- The coronavirus infection rate is on the rise in 26 US states, even as hotspots like Florida, California, Texas, and Arizona have begun to see their daily case counts decline.
- The infection rate was dropping across the US for most of August, but plateaued near the end of the month, which just so happens to be when schools started reopening.
- Medical experts say that the daily infection rate in the US is still much higher than it should be heading into the fall, which could result in another spike.
If you watched the Republican National Convention, you heard over and over again that the coronavirus pandemic is behind us and the United States has already moved on. Unfortunately, the data doesn’t back that claim up, as CNBC reports that COVID-19 cases are actually on the rise in 26 US states as of this past Sunday.
After analyzing data compiled by Johns Hopkins University, CNBC found that new cases are up by at least 5% in 26 states based on the seven-day average. This news comes right on the heels of encouraging data that we reported on yesterday which shows that former hotspots — such as Florida, California, and Texas — are finally seeing their cases decline. It’s all relative, of course, as each of those three states is still reporting over 2,900 cases a day.
The good news is that the total number of daily cases in the US has been declining for over a month, but as states in the Midwest and the South see their numbers begin to climb, the national rate has plateaued at around 42,000 cases a day over the last week. Health experts have warned on multiple occasions that the fall could bring with it a second wave as schools continue to reopen, people begin to gather indoors due to the weather, and the resurgence of the flu puts hospitals in a precarious position. We’re still a few weeks out from the official beginning of fall, but looking at the data, the spread of the virus is much higher than it should be going into September.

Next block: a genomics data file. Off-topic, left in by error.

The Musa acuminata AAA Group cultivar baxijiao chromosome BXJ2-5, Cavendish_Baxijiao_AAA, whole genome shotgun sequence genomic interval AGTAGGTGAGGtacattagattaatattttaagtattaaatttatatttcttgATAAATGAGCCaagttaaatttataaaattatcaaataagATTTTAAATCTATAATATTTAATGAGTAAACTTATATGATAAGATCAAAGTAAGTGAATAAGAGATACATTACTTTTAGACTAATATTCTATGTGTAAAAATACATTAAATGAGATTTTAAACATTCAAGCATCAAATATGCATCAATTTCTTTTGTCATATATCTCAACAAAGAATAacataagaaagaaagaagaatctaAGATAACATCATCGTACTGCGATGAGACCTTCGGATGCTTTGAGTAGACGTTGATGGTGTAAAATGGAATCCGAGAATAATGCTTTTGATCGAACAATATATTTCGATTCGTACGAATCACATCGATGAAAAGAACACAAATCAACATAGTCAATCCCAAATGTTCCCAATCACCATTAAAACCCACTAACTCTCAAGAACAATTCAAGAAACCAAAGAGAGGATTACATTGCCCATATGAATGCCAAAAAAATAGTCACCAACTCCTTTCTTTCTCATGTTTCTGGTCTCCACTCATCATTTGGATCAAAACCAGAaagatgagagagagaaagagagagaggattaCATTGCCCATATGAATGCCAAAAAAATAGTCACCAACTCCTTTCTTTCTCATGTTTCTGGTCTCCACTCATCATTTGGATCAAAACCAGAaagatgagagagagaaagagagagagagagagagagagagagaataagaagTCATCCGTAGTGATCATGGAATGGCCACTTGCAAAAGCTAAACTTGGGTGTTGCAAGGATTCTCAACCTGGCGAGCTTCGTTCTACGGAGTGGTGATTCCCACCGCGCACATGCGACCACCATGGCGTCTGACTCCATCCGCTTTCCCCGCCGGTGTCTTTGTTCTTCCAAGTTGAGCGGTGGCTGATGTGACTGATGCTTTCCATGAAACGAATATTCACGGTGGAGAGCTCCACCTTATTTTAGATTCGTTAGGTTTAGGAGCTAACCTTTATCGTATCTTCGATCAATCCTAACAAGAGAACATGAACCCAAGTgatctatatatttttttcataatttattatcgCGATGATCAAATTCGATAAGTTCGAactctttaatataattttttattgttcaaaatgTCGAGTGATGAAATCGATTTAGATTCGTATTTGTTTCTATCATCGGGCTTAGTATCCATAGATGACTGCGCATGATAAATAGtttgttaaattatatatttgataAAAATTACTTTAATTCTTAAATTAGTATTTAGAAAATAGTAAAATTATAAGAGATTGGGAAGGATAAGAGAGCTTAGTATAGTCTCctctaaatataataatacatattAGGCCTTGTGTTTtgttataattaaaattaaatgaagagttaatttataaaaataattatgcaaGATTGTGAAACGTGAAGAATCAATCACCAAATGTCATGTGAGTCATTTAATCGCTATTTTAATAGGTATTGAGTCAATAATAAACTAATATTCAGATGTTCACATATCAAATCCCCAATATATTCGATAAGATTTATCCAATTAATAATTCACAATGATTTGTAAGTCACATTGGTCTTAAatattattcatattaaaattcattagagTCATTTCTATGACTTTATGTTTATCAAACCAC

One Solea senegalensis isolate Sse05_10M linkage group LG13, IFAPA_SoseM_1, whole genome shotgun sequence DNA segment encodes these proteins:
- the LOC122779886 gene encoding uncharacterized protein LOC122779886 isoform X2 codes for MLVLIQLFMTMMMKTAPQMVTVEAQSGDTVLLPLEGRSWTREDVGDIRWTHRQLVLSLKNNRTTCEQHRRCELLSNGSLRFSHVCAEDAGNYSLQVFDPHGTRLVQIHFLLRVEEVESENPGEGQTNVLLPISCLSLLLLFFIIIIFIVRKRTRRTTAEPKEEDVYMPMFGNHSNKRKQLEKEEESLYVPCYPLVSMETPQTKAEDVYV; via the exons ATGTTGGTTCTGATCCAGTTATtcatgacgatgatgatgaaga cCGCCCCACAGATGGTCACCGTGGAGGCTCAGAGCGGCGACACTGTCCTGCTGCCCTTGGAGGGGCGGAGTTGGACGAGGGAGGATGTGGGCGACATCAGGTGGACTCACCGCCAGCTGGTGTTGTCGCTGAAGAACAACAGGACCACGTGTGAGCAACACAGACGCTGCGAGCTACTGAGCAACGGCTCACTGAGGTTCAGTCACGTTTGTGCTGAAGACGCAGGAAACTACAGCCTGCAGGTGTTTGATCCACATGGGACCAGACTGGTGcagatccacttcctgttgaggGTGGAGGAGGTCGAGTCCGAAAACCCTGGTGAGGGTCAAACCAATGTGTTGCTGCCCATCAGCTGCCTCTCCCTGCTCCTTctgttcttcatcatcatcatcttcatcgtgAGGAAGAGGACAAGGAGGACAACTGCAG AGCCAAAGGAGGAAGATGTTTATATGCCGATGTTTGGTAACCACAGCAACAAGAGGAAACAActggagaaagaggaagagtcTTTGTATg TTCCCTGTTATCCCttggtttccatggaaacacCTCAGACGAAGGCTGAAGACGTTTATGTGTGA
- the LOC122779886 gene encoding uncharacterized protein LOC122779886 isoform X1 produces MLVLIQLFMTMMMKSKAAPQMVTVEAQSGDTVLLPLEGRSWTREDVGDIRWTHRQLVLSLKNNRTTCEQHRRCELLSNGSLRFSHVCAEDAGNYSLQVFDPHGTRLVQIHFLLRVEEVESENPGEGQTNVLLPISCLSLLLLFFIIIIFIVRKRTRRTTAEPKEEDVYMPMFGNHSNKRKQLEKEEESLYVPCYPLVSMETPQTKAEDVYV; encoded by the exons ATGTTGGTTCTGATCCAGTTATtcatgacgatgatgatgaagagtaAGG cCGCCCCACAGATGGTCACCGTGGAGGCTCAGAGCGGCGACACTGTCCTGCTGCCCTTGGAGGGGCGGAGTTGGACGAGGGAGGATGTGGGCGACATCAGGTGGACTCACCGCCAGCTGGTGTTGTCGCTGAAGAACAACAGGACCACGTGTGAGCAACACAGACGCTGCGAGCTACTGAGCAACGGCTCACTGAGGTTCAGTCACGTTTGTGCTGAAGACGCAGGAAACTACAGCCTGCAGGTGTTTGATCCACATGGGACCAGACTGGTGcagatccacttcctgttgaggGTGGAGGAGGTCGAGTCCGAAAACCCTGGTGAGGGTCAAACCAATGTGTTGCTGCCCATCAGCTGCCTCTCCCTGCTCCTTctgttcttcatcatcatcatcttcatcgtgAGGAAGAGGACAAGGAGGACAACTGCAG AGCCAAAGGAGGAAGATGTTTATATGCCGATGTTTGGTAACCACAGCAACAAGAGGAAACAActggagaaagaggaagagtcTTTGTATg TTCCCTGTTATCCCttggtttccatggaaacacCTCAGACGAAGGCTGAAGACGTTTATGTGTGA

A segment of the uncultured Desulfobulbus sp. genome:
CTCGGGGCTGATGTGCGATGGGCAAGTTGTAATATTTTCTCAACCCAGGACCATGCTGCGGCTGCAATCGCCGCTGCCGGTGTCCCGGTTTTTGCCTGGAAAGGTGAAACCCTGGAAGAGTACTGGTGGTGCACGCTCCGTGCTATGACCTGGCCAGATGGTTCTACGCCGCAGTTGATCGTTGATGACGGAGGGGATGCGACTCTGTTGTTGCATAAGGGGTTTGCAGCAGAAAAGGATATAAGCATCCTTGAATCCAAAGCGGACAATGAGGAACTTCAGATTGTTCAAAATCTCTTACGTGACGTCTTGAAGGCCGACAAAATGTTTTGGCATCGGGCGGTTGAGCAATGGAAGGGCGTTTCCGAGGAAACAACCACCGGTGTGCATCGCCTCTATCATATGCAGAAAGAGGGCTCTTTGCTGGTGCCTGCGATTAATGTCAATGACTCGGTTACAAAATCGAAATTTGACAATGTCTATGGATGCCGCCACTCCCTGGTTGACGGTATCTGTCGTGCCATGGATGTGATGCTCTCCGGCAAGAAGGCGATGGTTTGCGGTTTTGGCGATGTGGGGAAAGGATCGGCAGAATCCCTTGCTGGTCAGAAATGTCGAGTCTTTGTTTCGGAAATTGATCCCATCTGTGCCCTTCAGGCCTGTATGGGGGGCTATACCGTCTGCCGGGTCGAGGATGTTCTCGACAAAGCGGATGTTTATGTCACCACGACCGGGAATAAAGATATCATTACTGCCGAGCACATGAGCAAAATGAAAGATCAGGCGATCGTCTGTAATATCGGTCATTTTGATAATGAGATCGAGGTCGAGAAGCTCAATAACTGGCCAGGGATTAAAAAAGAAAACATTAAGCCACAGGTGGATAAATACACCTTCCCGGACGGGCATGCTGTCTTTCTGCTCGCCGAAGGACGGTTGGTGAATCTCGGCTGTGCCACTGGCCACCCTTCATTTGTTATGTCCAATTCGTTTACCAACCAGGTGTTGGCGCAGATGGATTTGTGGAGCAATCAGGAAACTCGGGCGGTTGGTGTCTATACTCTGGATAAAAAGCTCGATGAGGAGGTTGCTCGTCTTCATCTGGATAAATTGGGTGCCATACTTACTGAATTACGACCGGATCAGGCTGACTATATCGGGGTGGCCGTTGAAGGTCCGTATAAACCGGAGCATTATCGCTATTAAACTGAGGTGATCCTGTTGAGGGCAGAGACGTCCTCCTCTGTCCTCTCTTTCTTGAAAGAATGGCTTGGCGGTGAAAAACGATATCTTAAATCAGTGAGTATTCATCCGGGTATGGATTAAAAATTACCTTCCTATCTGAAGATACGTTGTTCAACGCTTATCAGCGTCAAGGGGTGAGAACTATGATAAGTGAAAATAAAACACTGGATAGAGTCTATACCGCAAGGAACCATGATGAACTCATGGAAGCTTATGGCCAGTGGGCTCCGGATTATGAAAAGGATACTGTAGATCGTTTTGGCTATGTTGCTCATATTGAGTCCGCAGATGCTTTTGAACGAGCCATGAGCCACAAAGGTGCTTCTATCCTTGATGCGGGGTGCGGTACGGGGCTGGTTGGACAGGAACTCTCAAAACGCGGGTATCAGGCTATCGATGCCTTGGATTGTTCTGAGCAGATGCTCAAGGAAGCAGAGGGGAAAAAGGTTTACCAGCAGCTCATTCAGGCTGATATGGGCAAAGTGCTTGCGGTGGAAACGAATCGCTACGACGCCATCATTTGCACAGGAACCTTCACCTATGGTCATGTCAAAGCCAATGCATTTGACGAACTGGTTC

When searching for explanations as to why the infection rate plateaued, it’s impossible to ignore the fact that many schools around the country have welcomed students back to class and back on campus. It’s hard to even keep track of the number of colleges that have reported significant outbreaks within weeks or even days of reopening, including the University of Alabama, Temple University, Kansas State University, and SUNY Oneonta.
Older students aren’t the only ones catching and spreading the virus, though, as Florida reported 9,000 new COVID-19 cases among children under the age of 18 over the course of 15 days in August. In light of how disastrous this has been for other cities and states, NYC Mayor Bill de Blasio announced on Tuesday that the start of the school year will be delayed from September 10th to September 16th in order to give teachers and staff more time to prepare.
Nevertheless, some students will still return to classrooms on September 21st with their parents’ consent, despite the fact that other major cities like Chicago and Los Angeles have opted for remote learning.